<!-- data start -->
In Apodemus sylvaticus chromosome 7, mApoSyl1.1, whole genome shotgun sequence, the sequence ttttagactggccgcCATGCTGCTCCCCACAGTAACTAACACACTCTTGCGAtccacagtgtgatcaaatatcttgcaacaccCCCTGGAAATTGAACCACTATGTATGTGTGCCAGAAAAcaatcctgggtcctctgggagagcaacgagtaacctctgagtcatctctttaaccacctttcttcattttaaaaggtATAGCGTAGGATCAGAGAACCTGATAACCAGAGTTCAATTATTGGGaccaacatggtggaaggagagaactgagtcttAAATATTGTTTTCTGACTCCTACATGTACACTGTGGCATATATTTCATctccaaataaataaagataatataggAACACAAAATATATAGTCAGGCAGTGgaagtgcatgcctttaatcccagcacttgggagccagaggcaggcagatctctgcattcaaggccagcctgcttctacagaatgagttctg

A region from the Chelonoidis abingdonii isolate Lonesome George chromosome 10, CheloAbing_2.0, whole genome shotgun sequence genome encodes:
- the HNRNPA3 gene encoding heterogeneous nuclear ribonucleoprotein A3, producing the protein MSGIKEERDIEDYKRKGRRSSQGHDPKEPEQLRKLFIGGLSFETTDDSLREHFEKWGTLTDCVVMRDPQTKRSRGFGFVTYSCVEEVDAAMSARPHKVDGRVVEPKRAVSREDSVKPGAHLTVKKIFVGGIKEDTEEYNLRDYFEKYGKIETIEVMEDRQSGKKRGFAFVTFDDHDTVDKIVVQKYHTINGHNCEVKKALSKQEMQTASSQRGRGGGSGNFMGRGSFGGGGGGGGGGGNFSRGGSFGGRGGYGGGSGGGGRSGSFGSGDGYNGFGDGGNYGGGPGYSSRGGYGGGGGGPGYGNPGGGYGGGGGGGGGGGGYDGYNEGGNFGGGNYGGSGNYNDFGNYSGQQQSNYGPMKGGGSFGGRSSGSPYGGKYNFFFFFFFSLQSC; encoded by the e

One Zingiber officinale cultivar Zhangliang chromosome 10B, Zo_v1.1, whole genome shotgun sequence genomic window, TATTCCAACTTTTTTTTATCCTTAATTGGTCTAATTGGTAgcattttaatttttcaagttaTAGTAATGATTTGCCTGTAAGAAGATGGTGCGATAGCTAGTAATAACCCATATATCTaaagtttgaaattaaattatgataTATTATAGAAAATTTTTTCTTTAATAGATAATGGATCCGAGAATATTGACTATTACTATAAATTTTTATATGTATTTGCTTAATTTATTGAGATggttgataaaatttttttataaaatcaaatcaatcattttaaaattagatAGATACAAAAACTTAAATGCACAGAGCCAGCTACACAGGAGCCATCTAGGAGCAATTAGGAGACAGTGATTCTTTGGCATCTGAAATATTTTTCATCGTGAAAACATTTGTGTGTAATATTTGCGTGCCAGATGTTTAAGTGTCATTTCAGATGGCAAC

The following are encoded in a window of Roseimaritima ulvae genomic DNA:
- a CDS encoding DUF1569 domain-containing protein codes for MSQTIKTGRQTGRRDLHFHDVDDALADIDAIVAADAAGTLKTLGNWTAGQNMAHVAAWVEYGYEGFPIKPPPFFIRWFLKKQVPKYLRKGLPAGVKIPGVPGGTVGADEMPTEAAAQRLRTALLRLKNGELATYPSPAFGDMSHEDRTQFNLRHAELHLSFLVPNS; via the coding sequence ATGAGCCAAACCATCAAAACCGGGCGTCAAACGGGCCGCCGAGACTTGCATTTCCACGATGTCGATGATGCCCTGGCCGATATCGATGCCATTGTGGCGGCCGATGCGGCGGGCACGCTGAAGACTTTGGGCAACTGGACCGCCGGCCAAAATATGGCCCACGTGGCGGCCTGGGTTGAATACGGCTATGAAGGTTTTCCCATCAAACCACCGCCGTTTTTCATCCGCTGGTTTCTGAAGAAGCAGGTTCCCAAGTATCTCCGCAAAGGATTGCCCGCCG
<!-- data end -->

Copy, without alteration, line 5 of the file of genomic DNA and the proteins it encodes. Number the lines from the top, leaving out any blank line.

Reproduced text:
The following are encoded in a window of Roseimaritima ulvae genomic DNA: